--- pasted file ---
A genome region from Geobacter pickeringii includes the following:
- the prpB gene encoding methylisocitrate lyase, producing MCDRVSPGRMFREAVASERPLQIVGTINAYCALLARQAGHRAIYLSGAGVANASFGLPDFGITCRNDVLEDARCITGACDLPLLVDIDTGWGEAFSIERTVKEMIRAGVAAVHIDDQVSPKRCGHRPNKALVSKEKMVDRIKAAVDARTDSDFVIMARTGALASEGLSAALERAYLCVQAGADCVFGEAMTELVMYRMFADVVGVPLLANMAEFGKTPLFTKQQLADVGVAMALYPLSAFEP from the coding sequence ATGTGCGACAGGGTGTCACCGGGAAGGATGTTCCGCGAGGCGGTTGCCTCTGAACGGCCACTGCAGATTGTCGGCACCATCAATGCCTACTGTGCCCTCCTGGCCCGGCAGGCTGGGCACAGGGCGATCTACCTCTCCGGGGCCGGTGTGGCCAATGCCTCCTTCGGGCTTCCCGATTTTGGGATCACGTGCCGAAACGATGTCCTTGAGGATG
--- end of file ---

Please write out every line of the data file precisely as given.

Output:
A genome region from Geobacter pickeringii includes the following:
- the prpB gene encoding methylisocitrate lyase, producing MCDRVSPGRMFREAVASERPLQIVGTINAYCALLARQAGHRAIYLSGAGVANASFGLPDFGITCRNDVLEDARCITGACDLPLLVDIDTGWGEAFSIERTVKEMIRAGVAAVHIDDQVSPKRCGHRPNKALVSKEKMVDRIKAAVDARTDSDFVIMARTGALASEGLSAALERAYLCVQAGADCVFGEAMTELVMYRMFADVVGVPLLANMAEFGKTPLFTKQQLADVGVAMALYPLSAFEP from the coding sequence ATGTGCGACAGGGTGTCACCGGGAAGGATGTTCCGCGAGGCGGTTGCCTCTGAACGGCCACTGCAGATTGTCGGCACCATCAATGCCTACTGTGCCCTCCTGGCCCGGCAGGCTGGGCACAGGGCGATCTACCTCTCCGGGGCCGGTGTGGCCAATGCCTCCTTCGGGCTTCCCGATTTTGGGATCACGTGCCGAAACGATGTCCTTGAGGATG